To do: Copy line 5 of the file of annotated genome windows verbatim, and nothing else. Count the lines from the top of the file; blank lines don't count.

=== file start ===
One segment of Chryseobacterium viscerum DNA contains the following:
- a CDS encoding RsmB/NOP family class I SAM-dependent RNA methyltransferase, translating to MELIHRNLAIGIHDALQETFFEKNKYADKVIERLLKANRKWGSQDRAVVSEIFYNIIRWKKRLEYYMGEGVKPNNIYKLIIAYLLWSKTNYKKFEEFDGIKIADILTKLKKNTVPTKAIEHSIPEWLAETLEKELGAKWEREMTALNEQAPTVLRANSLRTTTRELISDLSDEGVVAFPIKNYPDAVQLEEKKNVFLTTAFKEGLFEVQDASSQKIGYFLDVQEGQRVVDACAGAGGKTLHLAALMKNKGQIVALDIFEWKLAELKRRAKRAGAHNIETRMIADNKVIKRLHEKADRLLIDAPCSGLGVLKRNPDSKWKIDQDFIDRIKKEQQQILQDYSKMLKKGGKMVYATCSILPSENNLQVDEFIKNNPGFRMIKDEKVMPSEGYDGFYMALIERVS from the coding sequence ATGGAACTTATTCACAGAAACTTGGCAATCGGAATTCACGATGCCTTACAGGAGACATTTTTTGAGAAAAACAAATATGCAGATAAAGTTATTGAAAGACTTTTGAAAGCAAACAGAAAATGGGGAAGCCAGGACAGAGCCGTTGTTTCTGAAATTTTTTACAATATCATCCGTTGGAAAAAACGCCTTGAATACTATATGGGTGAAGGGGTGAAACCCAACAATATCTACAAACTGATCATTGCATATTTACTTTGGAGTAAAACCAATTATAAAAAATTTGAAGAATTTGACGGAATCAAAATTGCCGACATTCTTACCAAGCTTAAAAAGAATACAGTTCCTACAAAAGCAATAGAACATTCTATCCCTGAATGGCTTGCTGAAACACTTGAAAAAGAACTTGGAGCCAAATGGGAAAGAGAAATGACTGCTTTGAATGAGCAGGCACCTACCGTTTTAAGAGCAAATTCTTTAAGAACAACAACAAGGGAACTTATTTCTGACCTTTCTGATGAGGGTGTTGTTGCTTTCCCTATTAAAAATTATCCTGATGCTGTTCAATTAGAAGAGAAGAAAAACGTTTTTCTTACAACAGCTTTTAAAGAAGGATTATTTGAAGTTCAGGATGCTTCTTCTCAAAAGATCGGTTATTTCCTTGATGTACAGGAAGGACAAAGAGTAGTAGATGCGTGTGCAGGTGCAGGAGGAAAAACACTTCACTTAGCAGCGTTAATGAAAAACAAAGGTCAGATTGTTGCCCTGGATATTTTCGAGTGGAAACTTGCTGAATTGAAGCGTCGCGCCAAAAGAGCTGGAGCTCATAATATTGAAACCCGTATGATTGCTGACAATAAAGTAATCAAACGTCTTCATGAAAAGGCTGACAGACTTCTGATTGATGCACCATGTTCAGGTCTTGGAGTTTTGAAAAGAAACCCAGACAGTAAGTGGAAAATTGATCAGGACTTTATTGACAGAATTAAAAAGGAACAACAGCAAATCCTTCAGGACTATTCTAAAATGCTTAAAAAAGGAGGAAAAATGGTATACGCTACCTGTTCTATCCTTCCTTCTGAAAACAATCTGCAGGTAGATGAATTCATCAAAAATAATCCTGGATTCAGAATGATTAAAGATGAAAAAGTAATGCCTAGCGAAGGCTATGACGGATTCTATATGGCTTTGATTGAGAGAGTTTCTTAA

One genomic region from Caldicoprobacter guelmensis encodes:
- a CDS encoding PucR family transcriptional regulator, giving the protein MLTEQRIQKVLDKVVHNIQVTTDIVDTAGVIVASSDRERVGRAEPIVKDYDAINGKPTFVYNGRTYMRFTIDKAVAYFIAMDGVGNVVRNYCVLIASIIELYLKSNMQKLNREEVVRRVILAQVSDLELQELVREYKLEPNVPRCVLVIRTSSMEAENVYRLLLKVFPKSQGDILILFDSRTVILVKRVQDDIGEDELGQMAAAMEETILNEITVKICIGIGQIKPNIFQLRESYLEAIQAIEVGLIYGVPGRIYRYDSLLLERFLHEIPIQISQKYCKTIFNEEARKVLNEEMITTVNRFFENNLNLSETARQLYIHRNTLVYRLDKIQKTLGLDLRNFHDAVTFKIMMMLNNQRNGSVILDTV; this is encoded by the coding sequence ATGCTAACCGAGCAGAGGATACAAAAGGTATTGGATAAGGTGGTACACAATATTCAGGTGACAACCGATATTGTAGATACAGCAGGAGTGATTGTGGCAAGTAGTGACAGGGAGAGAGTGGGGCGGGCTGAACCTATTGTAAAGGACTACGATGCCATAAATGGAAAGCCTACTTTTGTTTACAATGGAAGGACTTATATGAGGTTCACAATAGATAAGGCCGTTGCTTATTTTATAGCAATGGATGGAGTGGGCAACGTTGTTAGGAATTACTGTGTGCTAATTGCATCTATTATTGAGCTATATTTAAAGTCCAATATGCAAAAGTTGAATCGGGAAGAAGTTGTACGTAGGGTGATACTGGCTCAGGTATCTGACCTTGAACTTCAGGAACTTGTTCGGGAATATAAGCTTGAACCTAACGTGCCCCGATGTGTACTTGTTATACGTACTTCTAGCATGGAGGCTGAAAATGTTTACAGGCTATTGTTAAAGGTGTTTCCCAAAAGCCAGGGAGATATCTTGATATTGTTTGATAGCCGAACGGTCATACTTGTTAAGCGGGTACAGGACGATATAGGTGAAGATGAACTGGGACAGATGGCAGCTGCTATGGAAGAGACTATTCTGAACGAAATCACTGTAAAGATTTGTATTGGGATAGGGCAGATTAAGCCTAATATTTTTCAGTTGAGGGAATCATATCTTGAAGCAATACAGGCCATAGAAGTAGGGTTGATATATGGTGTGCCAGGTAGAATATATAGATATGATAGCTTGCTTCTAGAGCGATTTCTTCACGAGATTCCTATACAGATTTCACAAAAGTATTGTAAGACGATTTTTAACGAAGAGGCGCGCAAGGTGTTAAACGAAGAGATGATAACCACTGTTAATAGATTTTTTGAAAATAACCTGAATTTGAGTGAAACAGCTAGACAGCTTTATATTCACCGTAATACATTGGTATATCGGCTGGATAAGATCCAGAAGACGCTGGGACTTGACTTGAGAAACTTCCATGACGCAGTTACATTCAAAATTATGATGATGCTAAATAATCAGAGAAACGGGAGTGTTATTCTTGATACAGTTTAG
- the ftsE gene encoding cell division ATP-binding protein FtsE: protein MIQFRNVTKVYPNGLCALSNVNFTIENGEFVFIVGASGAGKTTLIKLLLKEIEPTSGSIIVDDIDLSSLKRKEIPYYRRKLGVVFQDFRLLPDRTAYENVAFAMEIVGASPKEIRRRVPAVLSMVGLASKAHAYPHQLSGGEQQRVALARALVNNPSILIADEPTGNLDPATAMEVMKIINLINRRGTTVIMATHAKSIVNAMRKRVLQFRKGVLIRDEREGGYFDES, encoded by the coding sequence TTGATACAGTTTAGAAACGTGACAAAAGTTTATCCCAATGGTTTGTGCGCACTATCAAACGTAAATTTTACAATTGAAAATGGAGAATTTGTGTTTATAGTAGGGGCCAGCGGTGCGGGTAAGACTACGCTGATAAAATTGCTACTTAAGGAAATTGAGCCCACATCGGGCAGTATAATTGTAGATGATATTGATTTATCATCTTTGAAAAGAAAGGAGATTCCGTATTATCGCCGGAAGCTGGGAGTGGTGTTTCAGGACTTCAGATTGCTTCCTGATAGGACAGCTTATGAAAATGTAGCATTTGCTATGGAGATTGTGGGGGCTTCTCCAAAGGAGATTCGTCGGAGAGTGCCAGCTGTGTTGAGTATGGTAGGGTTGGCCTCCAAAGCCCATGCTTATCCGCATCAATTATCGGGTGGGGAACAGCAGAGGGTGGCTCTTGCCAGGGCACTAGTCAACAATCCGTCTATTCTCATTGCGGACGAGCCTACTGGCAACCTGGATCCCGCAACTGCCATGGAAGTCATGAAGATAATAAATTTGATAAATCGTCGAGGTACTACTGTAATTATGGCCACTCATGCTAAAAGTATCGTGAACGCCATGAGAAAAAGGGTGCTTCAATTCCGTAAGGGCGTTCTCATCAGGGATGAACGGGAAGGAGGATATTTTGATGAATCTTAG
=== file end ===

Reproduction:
- the ftsE gene encoding cell division ATP-binding protein FtsE: protein MIQFRNVTKVYPNGLCALSNVNFTIENGEFVFIVGASGAGKTTLIKLLLKEIEPTSGSIIVDDIDLSSLKRKEIPYYRRKLGVVFQDFRLLPDRTAYENVAFAMEIVGASPKEIRRRVPAVLSMVGLASKAHAYPHQLSGGEQQRVALARALVNNPSILIADEPTGNLDPATAMEVMKIINLINRRGTTVIMATHAKSIVNAMRKRVLQFRKGVLIRDEREGGYFDES, encoded by the coding sequence TTGATACAGTTTAGAAACGTGACAAAAGTTTATCCCAATGGTTTGTGCGCACTATCAAACGTAAATTTTACAATTGAAAATGGAGAATTTGTGTTTATAGTAGGGGCCAGCGGTGCGGGTAAGACTACGCTGATAAAATTGCTACTTAAGGAAATTGAGCCCACATCGGGCAGTATAATTGTAGATGATATTGATTTATCATCTTTGAAAAGAAAGGAGATTCCGTATTATCGCCGGAAGCTGGGAGTGGTGTTTCAGGACTTCAGATTGCTTCCTGATAGGACAGCTTATGAAAATGTAGCATTTGCTATGGAGATTGTGGGGGCTTCTCCAAAGGAGATTCGTCGGAGAGTGCCAGCTGTGTTGAGTATGGTAGGGTTGGCCTCCAAAGCCCATGCTTATCCGCATCAATTATCGGGTGGGGAACAGCAGAGGGTGGCTCTTGCCAGGGCACTAGTCAACAATCCGTCTATTCTCATTGCGGACGAGCCTACTGGCAACCTGGATCCCGCAACTGCCATGGAAGTCATGAAGATAATAAATTTGATAAATCGTCGAGGTACTACTGTAATTATGGCCACTCATGCTAAAAGTATCGTGAACGCCATGAGAAAAAGGGTGCTTCAATTCCGTAAGGGCGTTCTCATCAGGGATGAACGGGAAGGAGGATATTTTGATGAATCTTAG